Situational theories, therefore, recognise the complexity of dynamic social situations at work and how different people in different roles (and doing different things) can affect outcomes. Leaders are most effective when we recognise this and flex accordingly.
Hersey and Blanchard later updated their framework to focus on two key leadership behaviours: supporting (more enabling) and directing (more directive). They suggest that leaders need to deploy different levels of support or direction depending on people’s competence and commitment (a version of their original maturity), while the task still needs to be taken into account. In the situational leadership II model, the four styles become:
Directing: High on directing; low on supporting
Coaching: High on both directing and supporting
Supporting: Low on directing and high on supporting
Delegating: Low on both directing and supporting
The point, of course, is not one of these four leadership styles is best; we need to match behaviours to the developmental skill of the people involved in the task at hand.
Contingency Theory: Fiedler
Psychologist Fred Fiedler also added his contribution to the leadership styles debate in the 1960s. Like Hershey and Blanchard, he concluded that there was no one best style of leadership. Instead, a leader’s effectiveness is based (contingent) on matching two factors: "leadership style" and "situational favourableness" (later called "situational control").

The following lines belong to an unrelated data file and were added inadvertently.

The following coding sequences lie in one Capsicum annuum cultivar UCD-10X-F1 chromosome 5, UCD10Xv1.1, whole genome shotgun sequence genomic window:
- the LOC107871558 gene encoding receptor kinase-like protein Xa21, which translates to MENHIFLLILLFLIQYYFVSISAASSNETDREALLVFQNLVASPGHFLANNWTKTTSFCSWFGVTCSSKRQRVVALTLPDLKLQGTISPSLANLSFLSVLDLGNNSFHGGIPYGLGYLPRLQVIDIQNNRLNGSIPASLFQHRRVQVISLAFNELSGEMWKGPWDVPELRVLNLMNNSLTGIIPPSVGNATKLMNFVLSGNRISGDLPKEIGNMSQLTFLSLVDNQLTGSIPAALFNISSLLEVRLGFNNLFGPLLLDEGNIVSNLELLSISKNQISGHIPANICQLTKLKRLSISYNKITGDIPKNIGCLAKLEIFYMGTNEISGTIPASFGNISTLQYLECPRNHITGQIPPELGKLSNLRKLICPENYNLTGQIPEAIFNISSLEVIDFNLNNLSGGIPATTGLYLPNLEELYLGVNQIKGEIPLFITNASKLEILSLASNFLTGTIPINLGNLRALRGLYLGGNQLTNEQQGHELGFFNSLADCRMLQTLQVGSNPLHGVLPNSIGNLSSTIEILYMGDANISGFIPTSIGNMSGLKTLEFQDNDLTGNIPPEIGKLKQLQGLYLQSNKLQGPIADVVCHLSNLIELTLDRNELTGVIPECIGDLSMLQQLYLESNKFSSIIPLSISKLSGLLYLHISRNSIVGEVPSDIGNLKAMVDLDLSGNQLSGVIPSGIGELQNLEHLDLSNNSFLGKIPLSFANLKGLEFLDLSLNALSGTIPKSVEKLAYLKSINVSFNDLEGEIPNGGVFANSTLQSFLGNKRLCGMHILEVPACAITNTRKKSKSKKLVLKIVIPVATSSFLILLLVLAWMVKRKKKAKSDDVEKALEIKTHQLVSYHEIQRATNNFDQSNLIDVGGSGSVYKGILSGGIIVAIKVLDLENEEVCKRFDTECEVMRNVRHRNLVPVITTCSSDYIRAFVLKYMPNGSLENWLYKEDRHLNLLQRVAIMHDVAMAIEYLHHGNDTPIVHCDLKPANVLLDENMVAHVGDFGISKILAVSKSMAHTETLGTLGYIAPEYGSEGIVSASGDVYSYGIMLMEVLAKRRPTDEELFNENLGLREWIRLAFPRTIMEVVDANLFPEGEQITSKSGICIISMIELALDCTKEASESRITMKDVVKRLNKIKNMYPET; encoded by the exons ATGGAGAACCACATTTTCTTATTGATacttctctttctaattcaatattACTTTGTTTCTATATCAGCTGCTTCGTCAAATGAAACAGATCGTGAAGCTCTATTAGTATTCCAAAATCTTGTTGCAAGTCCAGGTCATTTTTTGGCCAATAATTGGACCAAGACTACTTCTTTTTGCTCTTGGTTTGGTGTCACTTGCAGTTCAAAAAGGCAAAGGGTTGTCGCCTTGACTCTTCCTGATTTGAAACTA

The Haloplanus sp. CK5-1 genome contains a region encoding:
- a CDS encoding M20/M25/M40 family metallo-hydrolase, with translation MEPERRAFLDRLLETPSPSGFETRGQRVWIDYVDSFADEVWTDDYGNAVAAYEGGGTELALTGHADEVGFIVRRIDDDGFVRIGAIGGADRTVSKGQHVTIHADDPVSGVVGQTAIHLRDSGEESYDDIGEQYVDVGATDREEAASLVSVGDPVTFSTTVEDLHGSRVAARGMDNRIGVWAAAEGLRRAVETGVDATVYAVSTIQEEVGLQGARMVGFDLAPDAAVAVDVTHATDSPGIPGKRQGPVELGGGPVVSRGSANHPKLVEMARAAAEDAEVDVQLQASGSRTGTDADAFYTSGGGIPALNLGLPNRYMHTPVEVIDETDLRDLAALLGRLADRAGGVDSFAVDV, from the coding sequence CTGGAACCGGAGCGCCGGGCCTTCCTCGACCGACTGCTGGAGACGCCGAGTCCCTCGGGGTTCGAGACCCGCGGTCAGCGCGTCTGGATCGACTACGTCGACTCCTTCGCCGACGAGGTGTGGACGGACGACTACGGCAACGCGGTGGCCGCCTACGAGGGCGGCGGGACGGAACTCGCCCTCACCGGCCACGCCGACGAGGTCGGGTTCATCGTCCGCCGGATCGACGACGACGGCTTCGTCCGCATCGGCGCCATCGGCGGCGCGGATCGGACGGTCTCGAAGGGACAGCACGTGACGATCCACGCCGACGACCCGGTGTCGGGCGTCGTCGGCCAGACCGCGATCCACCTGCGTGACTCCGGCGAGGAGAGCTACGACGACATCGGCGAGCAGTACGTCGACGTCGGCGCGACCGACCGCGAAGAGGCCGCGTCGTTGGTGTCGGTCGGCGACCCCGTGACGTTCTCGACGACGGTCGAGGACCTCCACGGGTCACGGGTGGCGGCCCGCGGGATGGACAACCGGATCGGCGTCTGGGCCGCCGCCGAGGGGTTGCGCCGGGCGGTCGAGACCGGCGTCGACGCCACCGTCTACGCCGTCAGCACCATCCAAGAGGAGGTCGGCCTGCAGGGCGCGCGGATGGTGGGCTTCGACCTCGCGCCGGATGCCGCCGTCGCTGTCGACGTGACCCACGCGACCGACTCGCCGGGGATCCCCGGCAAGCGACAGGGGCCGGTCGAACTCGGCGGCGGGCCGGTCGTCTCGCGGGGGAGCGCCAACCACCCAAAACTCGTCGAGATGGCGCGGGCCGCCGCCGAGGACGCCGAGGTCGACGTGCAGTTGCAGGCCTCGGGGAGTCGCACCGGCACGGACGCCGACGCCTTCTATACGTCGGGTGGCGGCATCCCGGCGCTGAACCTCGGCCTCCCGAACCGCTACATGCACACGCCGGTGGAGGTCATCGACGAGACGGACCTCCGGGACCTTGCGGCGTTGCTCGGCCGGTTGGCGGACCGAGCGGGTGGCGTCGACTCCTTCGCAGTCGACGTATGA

Unlike Hershey and Blanchard, Fiedler’s contingency theory suggests that leadership style is fixed. His framework uses a tool known as the Least-Preferred Co-Worker (LPC) Scale to establish which style we have, based on whether we’re a more relationship-oriented leader or more task-oriented.
For Fiedler, task-oriented leaders usually have lower LPC scores, which makes them very effective at completing tasks. They're quick to organise a group to get tasks and projects done, but, for them, relationship-building is not a priority.
Relationship-oriented leaders usually higher LPC scores. They focus more on personal connections, and they're good at managing conflict. They're also better at making complex decisions.
Once we’ve established which style we are, then we consider how best to match it to a situation that matches that style, based on three factors:
- Are leader-team member relations and levels of trust good or poor (member relations)?
- Are tasks vague or clear-cut and well understood (task structure)?
- Do you have strong or weak power over your team (position power)?